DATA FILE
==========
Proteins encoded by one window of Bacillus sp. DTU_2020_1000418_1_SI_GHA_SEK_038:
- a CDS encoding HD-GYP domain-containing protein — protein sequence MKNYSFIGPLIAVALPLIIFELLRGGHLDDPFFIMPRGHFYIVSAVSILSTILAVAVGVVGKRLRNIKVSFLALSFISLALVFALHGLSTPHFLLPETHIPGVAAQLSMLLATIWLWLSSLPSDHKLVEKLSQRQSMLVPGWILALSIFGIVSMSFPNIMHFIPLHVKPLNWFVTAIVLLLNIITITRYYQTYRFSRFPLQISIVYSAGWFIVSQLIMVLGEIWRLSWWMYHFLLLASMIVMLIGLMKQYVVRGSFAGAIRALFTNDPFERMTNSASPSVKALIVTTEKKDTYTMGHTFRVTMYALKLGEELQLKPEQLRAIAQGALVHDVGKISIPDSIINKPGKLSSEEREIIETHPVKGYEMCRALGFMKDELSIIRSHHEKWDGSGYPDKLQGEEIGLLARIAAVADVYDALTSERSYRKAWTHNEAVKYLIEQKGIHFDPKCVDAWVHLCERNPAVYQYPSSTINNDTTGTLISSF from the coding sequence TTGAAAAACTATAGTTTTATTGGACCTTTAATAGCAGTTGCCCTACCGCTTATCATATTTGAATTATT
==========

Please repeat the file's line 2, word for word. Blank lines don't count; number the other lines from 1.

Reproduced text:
- a CDS encoding HD-GYP domain-containing protein — protein sequence MKNYSFIGPLIAVALPLIIFELLRGGHLDDPFFIMPRGHFYIVSAVSILSTILAVAVGVVGKRLRNIKVSFLALSFISLALVFALHGLSTPHFLLPETHIPGVAAQLSMLLATIWLWLSSLPSDHKLVEKLSQRQSMLVPGWILALSIFGIVSMSFPNIMHFIPLHVKPLNWFVTAIVLLLNIITITRYYQTYRFSRFPLQISIVYSAGWFIVSQLIMVLGEIWRLSWWMYHFLLLASMIVMLIGLMKQYVVRGSFAGAIRALFTNDPFERMTNSASPSVKALIVTTEKKDTYTMGHTFRVTMYALKLGEELQLKPEQLRAIAQGALVHDVGKISIPDSIINKPGKLSSEEREIIETHPVKGYEMCRALGFMKDELSIIRSHHEKWDGSGYPDKLQGEEIGLLARIAAVADVYDALTSERSYRKAWTHNEAVKYLIEQKGIHFDPKCVDAWVHLCERNPAVYQYPSSTINNDTTGTLISSF from the coding sequence TTGAAAAACTATAGTTTTATTGGACCTTTAATAGCAGTTGCCCTACCGCTTATCATATTTGAATTATT